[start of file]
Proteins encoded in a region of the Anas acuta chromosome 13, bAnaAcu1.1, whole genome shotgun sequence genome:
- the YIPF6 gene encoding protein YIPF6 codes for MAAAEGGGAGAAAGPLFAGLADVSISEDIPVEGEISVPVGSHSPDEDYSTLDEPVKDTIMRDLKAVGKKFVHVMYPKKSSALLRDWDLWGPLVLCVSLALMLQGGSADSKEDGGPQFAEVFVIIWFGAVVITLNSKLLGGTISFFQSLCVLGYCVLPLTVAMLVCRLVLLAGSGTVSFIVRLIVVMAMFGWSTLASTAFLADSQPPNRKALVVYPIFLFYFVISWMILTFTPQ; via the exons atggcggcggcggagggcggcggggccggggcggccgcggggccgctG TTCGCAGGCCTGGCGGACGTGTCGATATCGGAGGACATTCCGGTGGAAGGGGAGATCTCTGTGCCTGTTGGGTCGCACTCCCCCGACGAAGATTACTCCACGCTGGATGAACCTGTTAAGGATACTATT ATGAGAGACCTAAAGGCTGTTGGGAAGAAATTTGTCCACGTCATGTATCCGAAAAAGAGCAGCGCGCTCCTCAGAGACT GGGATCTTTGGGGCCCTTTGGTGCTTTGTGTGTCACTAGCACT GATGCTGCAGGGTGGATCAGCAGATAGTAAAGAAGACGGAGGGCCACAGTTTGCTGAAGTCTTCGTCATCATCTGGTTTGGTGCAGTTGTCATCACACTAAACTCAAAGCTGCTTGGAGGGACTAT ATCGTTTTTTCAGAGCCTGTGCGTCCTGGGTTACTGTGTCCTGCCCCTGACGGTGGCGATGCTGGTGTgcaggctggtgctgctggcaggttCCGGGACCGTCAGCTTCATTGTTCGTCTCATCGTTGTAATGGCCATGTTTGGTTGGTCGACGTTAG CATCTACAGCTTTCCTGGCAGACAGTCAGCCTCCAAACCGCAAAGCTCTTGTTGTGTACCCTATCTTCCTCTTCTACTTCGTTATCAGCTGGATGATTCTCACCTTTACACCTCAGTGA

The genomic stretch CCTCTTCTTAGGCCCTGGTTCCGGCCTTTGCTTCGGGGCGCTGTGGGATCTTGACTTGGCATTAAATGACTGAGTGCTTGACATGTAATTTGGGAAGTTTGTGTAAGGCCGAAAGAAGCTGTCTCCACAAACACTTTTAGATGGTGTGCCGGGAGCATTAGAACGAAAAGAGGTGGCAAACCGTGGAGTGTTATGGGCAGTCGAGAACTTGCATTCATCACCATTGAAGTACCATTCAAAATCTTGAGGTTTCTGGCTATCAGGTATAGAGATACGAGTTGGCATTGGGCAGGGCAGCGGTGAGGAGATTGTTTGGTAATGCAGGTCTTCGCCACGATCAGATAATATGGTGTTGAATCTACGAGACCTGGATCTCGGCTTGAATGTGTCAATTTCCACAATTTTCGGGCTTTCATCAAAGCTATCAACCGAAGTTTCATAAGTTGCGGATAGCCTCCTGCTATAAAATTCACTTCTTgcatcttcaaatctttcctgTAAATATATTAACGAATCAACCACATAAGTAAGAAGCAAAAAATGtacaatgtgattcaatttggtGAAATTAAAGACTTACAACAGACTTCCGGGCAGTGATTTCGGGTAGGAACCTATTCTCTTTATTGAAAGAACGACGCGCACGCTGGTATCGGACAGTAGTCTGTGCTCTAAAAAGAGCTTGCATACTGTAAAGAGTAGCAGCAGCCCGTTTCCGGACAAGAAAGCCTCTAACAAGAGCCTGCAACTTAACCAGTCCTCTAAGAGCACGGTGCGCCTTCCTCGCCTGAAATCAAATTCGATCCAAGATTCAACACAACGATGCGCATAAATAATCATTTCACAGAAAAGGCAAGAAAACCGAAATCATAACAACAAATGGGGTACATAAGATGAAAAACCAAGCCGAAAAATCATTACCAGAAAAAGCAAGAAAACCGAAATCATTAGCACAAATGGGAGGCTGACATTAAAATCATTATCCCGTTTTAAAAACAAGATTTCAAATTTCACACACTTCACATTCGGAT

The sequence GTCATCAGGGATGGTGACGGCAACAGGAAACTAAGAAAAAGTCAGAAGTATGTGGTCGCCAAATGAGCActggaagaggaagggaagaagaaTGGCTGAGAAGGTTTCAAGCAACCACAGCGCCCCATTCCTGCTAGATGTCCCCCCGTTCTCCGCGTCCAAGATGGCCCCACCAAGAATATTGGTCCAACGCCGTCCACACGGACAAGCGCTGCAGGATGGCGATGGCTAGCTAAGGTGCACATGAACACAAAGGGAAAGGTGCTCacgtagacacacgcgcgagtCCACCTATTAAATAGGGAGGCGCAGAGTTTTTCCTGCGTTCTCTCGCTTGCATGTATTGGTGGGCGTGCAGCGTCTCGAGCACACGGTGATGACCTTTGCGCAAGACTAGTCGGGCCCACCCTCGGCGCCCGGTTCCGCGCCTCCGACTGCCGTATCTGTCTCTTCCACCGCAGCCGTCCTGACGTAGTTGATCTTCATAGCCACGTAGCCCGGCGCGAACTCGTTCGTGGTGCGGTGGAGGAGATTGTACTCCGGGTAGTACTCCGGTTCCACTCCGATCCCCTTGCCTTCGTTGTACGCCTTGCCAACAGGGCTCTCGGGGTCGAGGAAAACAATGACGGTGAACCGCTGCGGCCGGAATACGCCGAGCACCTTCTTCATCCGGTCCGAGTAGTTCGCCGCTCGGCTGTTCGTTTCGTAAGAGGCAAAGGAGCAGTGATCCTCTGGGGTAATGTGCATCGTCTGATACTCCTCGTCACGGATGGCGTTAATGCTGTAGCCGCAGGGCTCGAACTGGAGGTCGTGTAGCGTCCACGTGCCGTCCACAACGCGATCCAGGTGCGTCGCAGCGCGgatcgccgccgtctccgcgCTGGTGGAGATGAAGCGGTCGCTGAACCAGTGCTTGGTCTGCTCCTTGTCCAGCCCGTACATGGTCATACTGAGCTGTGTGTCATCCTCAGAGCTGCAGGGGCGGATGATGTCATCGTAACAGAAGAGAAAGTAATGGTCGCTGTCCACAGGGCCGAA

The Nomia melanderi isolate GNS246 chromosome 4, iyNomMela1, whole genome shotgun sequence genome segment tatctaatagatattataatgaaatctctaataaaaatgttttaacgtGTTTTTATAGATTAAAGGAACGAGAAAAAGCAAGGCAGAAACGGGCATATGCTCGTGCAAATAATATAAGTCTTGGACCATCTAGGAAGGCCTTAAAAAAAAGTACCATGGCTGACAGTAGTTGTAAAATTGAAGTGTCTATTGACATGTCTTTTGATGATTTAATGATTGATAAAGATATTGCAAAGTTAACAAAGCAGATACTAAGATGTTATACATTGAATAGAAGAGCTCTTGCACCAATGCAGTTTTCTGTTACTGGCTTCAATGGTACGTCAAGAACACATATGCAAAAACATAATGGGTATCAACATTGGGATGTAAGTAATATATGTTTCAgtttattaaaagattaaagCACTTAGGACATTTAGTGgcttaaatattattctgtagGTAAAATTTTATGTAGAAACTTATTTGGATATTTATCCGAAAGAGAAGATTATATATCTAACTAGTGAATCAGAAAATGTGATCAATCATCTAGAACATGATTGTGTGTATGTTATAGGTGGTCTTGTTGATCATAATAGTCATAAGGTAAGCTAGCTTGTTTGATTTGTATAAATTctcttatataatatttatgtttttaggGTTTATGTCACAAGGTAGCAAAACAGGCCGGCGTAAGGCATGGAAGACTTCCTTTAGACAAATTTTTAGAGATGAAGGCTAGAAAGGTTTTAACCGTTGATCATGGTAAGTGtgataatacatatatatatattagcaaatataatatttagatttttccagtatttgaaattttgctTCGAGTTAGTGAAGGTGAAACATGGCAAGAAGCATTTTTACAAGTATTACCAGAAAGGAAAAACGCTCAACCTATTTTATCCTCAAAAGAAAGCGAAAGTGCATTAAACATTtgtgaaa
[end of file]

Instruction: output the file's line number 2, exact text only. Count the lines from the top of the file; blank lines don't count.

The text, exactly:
- the YIPF6 gene encoding protein YIPF6 codes for MAAAEGGGAGAAAGPLFAGLADVSISEDIPVEGEISVPVGSHSPDEDYSTLDEPVKDTIMRDLKAVGKKFVHVMYPKKSSALLRDWDLWGPLVLCVSLALMLQGGSADSKEDGGPQFAEVFVIIWFGAVVITLNSKLLGGTISFFQSLCVLGYCVLPLTVAMLVCRLVLLAGSGTVSFIVRLIVVMAMFGWSTLASTAFLADSQPPNRKALVVYPIFLFYFVISWMILTFTPQ; via the exons atggcggcggcggagggcggcggggccggggcggccgcggggccgctG TTCGCAGGCCTGGCGGACGTGTCGATATCGGAGGACATTCCGGTGGAAGGGGAGATCTCTGTGCCTGTTGGGTCGCACTCCCCCGACGAAGATTACTCCACGCTGGATGAACCTGTTAAGGATACTATT ATGAGAGACCTAAAGGCTGTTGGGAAGAAATTTGTCCACGTCATGTATCCGAAAAAGAGCAGCGCGCTCCTCAGAGACT GGGATCTTTGGGGCCCTTTGGTGCTTTGTGTGTCACTAGCACT GATGCTGCAGGGTGGATCAGCAGATAGTAAAGAAGACGGAGGGCCACAGTTTGCTGAAGTCTTCGTCATCATCTGGTTTGGTGCAGTTGTCATCACACTAAACTCAAAGCTGCTTGGAGGGACTAT ATCGTTTTTTCAGAGCCTGTGCGTCCTGGGTTACTGTGTCCTGCCCCTGACGGTGGCGATGCTGGTGTgcaggctggtgctgctggcaggttCCGGGACCGTCAGCTTCATTGTTCGTCTCATCGTTGTAATGGCCATGTTTGGTTGGTCGACGTTAG CATCTACAGCTTTCCTGGCAGACAGTCAGCCTCCAAACCGCAAAGCTCTTGTTGTGTACCCTATCTTCCTCTTCTACTTCGTTATCAGCTGGATGATTCTCACCTTTACACCTCAGTGA